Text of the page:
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Guest Editorial

Author(s): Abdulrahman Yarali | Saifur Rahman | Michael Bowman

Journal: Journal of Communications
ISSN 1796-2021

Volume: 4;
Issue: 5;
Start page: 295;
Date: 2009;
Original page

Keywords: Special Issue | Emergency Communications | Rural Wideband Services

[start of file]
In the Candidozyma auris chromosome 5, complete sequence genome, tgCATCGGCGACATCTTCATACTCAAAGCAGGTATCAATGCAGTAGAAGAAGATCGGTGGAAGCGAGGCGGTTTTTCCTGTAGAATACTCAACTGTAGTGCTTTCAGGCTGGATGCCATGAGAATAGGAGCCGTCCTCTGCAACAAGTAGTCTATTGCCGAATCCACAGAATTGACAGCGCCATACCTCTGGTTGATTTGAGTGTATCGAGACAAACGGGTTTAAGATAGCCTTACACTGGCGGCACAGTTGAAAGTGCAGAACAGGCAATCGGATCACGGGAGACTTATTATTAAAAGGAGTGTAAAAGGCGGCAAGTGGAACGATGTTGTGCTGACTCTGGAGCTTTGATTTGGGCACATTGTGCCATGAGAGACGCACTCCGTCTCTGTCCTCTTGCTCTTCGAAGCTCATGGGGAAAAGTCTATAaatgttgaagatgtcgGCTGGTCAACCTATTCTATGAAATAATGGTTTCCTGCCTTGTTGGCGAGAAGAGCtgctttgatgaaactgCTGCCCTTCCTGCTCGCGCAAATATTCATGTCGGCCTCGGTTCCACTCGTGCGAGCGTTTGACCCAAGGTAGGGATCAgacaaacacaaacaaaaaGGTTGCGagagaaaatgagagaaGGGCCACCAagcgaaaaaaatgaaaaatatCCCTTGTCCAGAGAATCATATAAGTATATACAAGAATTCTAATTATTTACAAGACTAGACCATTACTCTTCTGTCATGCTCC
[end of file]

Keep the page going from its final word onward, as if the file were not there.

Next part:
Welcome to this Special Issue of Journal of Communications (JCM). In this issue there are five articles which cover wireless networking and technologies as the most effective means of communication for public safety, emergency response and disaster recovery operations.During a typical day in our hyper-connected world, we can sit at our desks and communicate with the rest of the world with a few mouse clicks or by pressing a few buttons on our phones. When you walk outside, wireless networks and mobile phones maintain that connectivity. Even in remote areas, satellite phones or briefcase-sized satellite terminals provide on-demand voice and data communications. We have come to depend on these systems for business, government, and social interaction. Yet in the blink of an eye, a natural disaster, an industrial accident, or a terror attack can leave us silent and isolated.Reliable communications can be a matter of life and death during an emergency, but as seen in countless situations across the globe, even our best trained and equipped government agencies and first responders (police, fire, rescue, medical, etc.), may struggle to communicate during a crisis.It is well documented that inadequate communication system interoperability was a major contributor to loss of life in the September 11, 2001 terrorist attacks. Further, loss of communications contributed significantly to the loss of life during the aftermath of the August 2005 Hurricane Katrina in the USA, when much of the land-based and cellular infrastructure was destroyed leaving residential consumers, business consumers, and more importantly, emergency response personnel struggling to communicate.In the U.S. and in every nation around the globe there is a need for government-led and integrated approaches to coordination of emergency communications that ultimately becomes a fully accepted “National Doctrine” for recovery processes based on continually upgraded and improved communications capabilities. To be effective, this initiative must work in tandem with the professional organizations of firefighters, police, and emergency medical and rescue organizations as well as national associations of cities, counties, tribes, states, mayors, governors, and other interested entities. Existing communications support is focused on voice traffic. Land mobile radio (LMR) systems can provide local and regional connectivity, while cellular telephone and satellite systems can provide national connectivity. However, data connectivity is becoming increasingly important as part of the Information Technology (IT) infrastructure required for the incident command system. Communications are required locally within the disaster site, within the surrounding region, and nationally (or even globally in some cases). Mobility tools help make working remotely more productive than ever, yet a gap remains between the information and communication resources available at headquarters and what is available in the field and at the scene of an incident.By combining the capability and rich content of premises-based systems with the freedom of wireless networks, and by adding the intelligence and reach of the wire-line network, the resulting interoperability, coverage, and flexibility of first-responder communication systems could make these IT resources among the most critical assets available in an emergency.We are very pleased that the technology, academic, and industry communities are discussing this important issue in our Special Issue of JCM and we are certain that the content of this SI will shed some light on this important subject.The papers presented in this special issue discuss design and implementation of wireless networking and the challenges faced in providing applications and services in rural and emergency communications scenarios.1. SwanMesh: A Multicast Enabled Dual-Radio Wireless Mesh Network for Emergency and Disaster Recovery ServicesThis paper was accepted for publication in this issue for its rich content and its presentation of original experimental results for multimedia applications and services to the first response and rescue team. The proposed architecture and design, SwanMesh, could be used for exchanging the crucial information simultaneously between teams at different disaster affected geographical locations. Using a single bandwidth and multicast operation, SwanMeah will allow smooth delivery of live multimedia images and information to multiple clients at different locations. The application suggested in this paper is very important and the proposed technology would be very beneficial for rescue operations.2. Cluster-based Communications System for Immediate Post-disaster ScenarioThis paper focuses on the vital need for providing communications facilities to the victims, immediately after the disaster and prior to the arrival of rescue teams. The proposed novel approach in emergency communications enables survivors to communicate among themselves and help each other. The authors have presented a self-organizing Disaster Response Network (DRN) which uses the features of clustered and cognitive networks. The simulation results in this paper show that the DRN reduces the end-to-end delay mainly by minimizing the number of channel switches in a route. The authors also propose a hypothesis and calculate the probabilities for false alarming and miss detection for spectrum sensing by the Cluster Head (CH) node. The paper content is very rich and informative.3. Statistical Analysis of Broadband Wireless Links in Rural AreasThe main contribution of this paper is the presentation of a formal statistical method – a Design of Experiments (DOE) analysis - that can be used to analyze the interactions between different variables, such as packet size, location, buffer size, and wireless provider to understand how different factors affect QoS requirements of a real time application. Their proposed method and their results show that the impacts of the two factors on the effective bandwidth and mean packet loss rate are dependent on the location and the wireless card used, whereas the impact of buffer size is less significant. Based on the analysis and results presented by the authors, If the end-user can understand the impact of such factors and their interactions, he/she may be able to make the best selection of certain controllable parameters, in an effort to improve the QoS of the 3G connection. This is especially important for users located in rural areas, where cellular coverage is limited.4. Emergency Video Multi-Path Transfer over Ad Hoc Wireless NetworksThis paper presents a proposed method to implement an Adhoc network with multi hop radio for emergency and disaster scenarios since its deployment is very timely in the emergency response domain and more practically, in the area of U.S. Department of Defense (DoD) Support to Civil Authorities (DSCA) after a major disaster. The authors have made a good use of technical illustration, visual examples and very credible references to support their thesis. Those points along with their excellent closing argument, make this document a good article for study.5. Robust Emergency Communications Using TxID Watermark of ATSC DTV SystemThis paper presents an emergency communication technique which is enabled by ATSC DTV transmitter identification (TxID) watermark signal. Theoretical and simulation results in this paper show that the ATSC TxID watermark signal can reach a larger coverage area and hence can be used to enable emergency communication during national disaster situations. The Hata–Davidson propagation model has been used for analysis and comparison with other existing emergency communication systems. It is found from the coverage analysis that the proposed technique can provide a much larger coverage than other existing emergency communication systems. Performance of the proposed method/technique is evaluated in terms of communicating station/node requirement and network reliability and it has been shown to have improved performance as compared to other existing emergency communication systems. This is a very good experimental paper with an in-depth analysis.We are very pleased with the results of our “call for paper” for this SI and hope you enjoy this issue of JCM.